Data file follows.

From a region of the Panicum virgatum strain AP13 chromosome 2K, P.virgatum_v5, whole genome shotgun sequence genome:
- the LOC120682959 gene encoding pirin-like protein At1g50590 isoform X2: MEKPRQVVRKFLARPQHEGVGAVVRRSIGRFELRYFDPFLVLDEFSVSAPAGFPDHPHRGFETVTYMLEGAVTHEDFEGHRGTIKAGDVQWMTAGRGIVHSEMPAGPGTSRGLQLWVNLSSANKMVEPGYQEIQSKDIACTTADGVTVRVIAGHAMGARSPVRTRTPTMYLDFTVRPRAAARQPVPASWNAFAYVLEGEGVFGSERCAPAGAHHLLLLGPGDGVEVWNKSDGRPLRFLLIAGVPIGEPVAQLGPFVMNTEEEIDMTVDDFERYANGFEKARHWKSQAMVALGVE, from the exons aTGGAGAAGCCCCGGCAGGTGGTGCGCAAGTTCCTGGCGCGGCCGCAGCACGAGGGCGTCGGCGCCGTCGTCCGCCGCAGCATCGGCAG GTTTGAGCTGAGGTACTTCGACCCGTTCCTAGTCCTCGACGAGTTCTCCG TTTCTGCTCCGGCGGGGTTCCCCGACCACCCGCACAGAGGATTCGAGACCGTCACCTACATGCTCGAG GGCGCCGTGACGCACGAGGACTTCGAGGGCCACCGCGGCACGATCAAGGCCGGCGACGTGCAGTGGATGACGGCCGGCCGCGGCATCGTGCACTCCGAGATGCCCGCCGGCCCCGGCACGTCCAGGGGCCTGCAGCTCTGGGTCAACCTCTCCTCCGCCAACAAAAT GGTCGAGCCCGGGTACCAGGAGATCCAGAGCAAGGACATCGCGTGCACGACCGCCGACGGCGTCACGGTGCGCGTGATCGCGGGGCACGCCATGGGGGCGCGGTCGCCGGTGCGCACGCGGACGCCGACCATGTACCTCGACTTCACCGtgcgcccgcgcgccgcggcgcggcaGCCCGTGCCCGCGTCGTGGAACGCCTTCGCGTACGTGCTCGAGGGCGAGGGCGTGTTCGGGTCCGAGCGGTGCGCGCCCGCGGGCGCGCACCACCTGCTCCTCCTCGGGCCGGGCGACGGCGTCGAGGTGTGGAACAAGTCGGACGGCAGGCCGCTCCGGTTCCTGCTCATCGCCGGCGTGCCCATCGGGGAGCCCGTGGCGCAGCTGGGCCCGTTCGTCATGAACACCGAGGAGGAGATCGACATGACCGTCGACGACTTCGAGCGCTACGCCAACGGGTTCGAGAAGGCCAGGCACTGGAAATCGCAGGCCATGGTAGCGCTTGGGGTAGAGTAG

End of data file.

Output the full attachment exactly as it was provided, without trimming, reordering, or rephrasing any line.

From a region of the Panicum virgatum strain AP13 chromosome 2K, P.virgatum_v5, whole genome shotgun sequence genome:
- the LOC120682959 gene encoding pirin-like protein At1g50590 isoform X2: MEKPRQVVRKFLARPQHEGVGAVVRRSIGRFELRYFDPFLVLDEFSVSAPAGFPDHPHRGFETVTYMLEGAVTHEDFEGHRGTIKAGDVQWMTAGRGIVHSEMPAGPGTSRGLQLWVNLSSANKMVEPGYQEIQSKDIACTTADGVTVRVIAGHAMGARSPVRTRTPTMYLDFTVRPRAAARQPVPASWNAFAYVLEGEGVFGSERCAPAGAHHLLLLGPGDGVEVWNKSDGRPLRFLLIAGVPIGEPVAQLGPFVMNTEEEIDMTVDDFERYANGFEKARHWKSQAMVALGVE, from the exons aTGGAGAAGCCCCGGCAGGTGGTGCGCAAGTTCCTGGCGCGGCCGCAGCACGAGGGCGTCGGCGCCGTCGTCCGCCGCAGCATCGGCAG GTTTGAGCTGAGGTACTTCGACCCGTTCCTAGTCCTCGACGAGTTCTCCG TTTCTGCTCCGGCGGGGTTCCCCGACCACCCGCACAGAGGATTCGAGACCGTCACCTACATGCTCGAG GGCGCCGTGACGCACGAGGACTTCGAGGGCCACCGCGGCACGATCAAGGCCGGCGACGTGCAGTGGATGACGGCCGGCCGCGGCATCGTGCACTCCGAGATGCCCGCCGGCCCCGGCACGTCCAGGGGCCTGCAGCTCTGGGTCAACCTCTCCTCCGCCAACAAAAT GGTCGAGCCCGGGTACCAGGAGATCCAGAGCAAGGACATCGCGTGCACGACCGCCGACGGCGTCACGGTGCGCGTGATCGCGGGGCACGCCATGGGGGCGCGGTCGCCGGTGCGCACGCGGACGCCGACCATGTACCTCGACTTCACCGtgcgcccgcgcgccgcggcgcggcaGCCCGTGCCCGCGTCGTGGAACGCCTTCGCGTACGTGCTCGAGGGCGAGGGCGTGTTCGGGTCCGAGCGGTGCGCGCCCGCGGGCGCGCACCACCTGCTCCTCCTCGGGCCGGGCGACGGCGTCGAGGTGTGGAACAAGTCGGACGGCAGGCCGCTCCGGTTCCTGCTCATCGCCGGCGTGCCCATCGGGGAGCCCGTGGCGCAGCTGGGCCCGTTCGTCATGAACACCGAGGAGGAGATCGACATGACCGTCGACGACTTCGAGCGCTACGCCAACGGGTTCGAGAAGGCCAGGCACTGGAAATCGCAGGCCATGGTAGCGCTTGGGGTAGAGTAG